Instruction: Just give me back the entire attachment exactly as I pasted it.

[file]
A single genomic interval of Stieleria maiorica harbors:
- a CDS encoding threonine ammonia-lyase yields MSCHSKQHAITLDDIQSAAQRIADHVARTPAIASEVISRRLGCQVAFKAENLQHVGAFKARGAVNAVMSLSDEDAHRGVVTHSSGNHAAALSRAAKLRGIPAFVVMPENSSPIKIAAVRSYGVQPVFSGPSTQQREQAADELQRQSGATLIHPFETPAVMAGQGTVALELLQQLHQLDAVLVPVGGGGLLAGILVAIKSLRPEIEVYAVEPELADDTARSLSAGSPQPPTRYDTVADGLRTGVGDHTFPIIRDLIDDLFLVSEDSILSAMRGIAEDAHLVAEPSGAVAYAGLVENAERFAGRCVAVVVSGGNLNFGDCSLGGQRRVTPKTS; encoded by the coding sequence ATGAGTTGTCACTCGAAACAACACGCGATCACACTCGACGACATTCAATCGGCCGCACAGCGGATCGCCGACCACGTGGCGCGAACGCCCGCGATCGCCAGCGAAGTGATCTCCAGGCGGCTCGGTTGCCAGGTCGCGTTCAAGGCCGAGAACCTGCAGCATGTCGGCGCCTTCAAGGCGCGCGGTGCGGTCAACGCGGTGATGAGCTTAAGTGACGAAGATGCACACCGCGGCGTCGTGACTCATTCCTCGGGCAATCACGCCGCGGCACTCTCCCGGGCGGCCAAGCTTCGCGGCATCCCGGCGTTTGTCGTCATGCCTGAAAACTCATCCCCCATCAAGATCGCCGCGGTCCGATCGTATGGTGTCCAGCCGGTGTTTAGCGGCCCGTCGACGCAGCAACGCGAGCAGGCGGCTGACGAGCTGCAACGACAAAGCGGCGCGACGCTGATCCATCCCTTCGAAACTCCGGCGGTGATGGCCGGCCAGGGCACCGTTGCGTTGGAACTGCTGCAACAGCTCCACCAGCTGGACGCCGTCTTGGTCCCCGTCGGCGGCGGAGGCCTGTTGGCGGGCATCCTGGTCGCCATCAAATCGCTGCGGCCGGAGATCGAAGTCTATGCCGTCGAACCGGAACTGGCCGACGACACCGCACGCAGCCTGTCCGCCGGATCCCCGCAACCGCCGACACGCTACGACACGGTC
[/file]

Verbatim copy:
A single genomic interval of Stieleria maiorica harbors:
- a CDS encoding threonine ammonia-lyase yields MSCHSKQHAITLDDIQSAAQRIADHVARTPAIASEVISRRLGCQVAFKAENLQHVGAFKARGAVNAVMSLSDEDAHRGVVTHSSGNHAAALSRAAKLRGIPAFVVMPENSSPIKIAAVRSYGVQPVFSGPSTQQREQAADELQRQSGATLIHPFETPAVMAGQGTVALELLQQLHQLDAVLVPVGGGGLLAGILVAIKSLRPEIEVYAVEPELADDTARSLSAGSPQPPTRYDTVADGLRTGVGDHTFPIIRDLIDDLFLVSEDSILSAMRGIAEDAHLVAEPSGAVAYAGLVENAERFAGRCVAVVVSGGNLNFGDCSLGGQRRVTPKTS; encoded by the coding sequence ATGAGTTGTCACTCGAAACAACACGCGATCACACTCGACGACATTCAATCGGCCGCACAGCGGATCGCCGACCACGTGGCGCGAACGCCCGCGATCGCCAGCGAAGTGATCTCCAGGCGGCTCGGTTGCCAGGTCGCGTTCAAGGCCGAGAACCTGCAGCATGTCGGCGCCTTCAAGGCGCGCGGTGCGGTCAACGCGGTGATGAGCTTAAGTGACGAAGATGCACACCGCGGCGTCGTGACTCATTCCTCGGGCAATCACGCCGCGGCACTCTCCCGGGCGGCCAAGCTTCGCGGCATCCCGGCGTTTGTCGTCATGCCTGAAAACTCATCCCCCATCAAGATCGCCGCGGTCCGATCGTATGGTGTCCAGCCGGTGTTTAGCGGCCCGTCGACGCAGCAACGCGAGCAGGCGGCTGACGAGCTGCAACGACAAAGCGGCGCGACGCTGATCCATCCCTTCGAAACTCCGGCGGTGATGGCCGGCCAGGGCACCGTTGCGTTGGAACTGCTGCAACAGCTCCACCAGCTGGACGCCGTCTTGGTCCCCGTCGGCGGCGGAGGCCTGTTGGCGGGCATCCTGGTCGCCATCAAATCGCTGCGGCCGGAGATCGAAGTCTATGCCGTCGAACCGGAACTGGCCGACGACACCGCACGCAGCCTGTCCGCCGGATCCCCGCAACCGCCGACACGCTACGACACGGTC